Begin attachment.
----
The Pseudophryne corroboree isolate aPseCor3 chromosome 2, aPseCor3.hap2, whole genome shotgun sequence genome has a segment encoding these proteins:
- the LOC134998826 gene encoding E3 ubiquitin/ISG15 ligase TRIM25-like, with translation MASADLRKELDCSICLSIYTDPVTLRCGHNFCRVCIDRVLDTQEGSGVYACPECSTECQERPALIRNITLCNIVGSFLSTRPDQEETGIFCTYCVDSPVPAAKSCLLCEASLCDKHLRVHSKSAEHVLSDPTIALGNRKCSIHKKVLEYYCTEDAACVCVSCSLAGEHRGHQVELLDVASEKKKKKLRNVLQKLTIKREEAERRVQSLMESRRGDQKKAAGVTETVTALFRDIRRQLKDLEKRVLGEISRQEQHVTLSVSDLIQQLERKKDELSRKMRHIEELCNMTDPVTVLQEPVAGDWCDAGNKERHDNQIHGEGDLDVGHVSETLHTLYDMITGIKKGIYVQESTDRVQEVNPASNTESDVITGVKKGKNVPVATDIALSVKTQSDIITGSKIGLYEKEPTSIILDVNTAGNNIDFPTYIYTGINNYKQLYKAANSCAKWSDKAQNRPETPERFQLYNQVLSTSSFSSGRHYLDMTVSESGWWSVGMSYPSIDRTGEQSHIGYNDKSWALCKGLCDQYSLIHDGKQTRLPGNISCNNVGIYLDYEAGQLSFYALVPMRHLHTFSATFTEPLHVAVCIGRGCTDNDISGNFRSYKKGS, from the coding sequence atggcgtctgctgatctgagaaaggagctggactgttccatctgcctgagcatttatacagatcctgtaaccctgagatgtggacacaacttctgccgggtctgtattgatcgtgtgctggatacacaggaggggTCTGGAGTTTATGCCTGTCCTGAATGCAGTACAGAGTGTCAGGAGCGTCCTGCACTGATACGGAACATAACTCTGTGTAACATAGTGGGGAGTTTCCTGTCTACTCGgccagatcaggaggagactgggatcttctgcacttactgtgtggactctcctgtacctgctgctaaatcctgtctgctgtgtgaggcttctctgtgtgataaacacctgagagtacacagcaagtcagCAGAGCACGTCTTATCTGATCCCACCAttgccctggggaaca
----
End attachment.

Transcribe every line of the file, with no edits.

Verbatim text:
The Pseudophryne corroboree isolate aPseCor3 chromosome 2, aPseCor3.hap2, whole genome shotgun sequence genome has a segment encoding these proteins:
- the LOC134998826 gene encoding E3 ubiquitin/ISG15 ligase TRIM25-like, with translation MASADLRKELDCSICLSIYTDPVTLRCGHNFCRVCIDRVLDTQEGSGVYACPECSTECQERPALIRNITLCNIVGSFLSTRPDQEETGIFCTYCVDSPVPAAKSCLLCEASLCDKHLRVHSKSAEHVLSDPTIALGNRKCSIHKKVLEYYCTEDAACVCVSCSLAGEHRGHQVELLDVASEKKKKKLRNVLQKLTIKREEAERRVQSLMESRRGDQKKAAGVTETVTALFRDIRRQLKDLEKRVLGEISRQEQHVTLSVSDLIQQLERKKDELSRKMRHIEELCNMTDPVTVLQEPVAGDWCDAGNKERHDNQIHGEGDLDVGHVSETLHTLYDMITGIKKGIYVQESTDRVQEVNPASNTESDVITGVKKGKNVPVATDIALSVKTQSDIITGSKIGLYEKEPTSIILDVNTAGNNIDFPTYIYTGINNYKQLYKAANSCAKWSDKAQNRPETPERFQLYNQVLSTSSFSSGRHYLDMTVSESGWWSVGMSYPSIDRTGEQSHIGYNDKSWALCKGLCDQYSLIHDGKQTRLPGNISCNNVGIYLDYEAGQLSFYALVPMRHLHTFSATFTEPLHVAVCIGRGCTDNDISGNFRSYKKGS, from the coding sequence atggcgtctgctgatctgagaaaggagctggactgttccatctgcctgagcatttatacagatcctgtaaccctgagatgtggacacaacttctgccgggtctgtattgatcgtgtgctggatacacaggaggggTCTGGAGTTTATGCCTGTCCTGAATGCAGTACAGAGTGTCAGGAGCGTCCTGCACTGATACGGAACATAACTCTGTGTAACATAGTGGGGAGTTTCCTGTCTACTCGgccagatcaggaggagactgggatcttctgcacttactgtgtggactctcctgtacctgctgctaaatcctgtctgctgtgtgaggcttctctgtgtgataaacacctgagagtacacagcaagtcagCAGAGCACGTCTTATCTGATCCCACCAttgccctggggaaca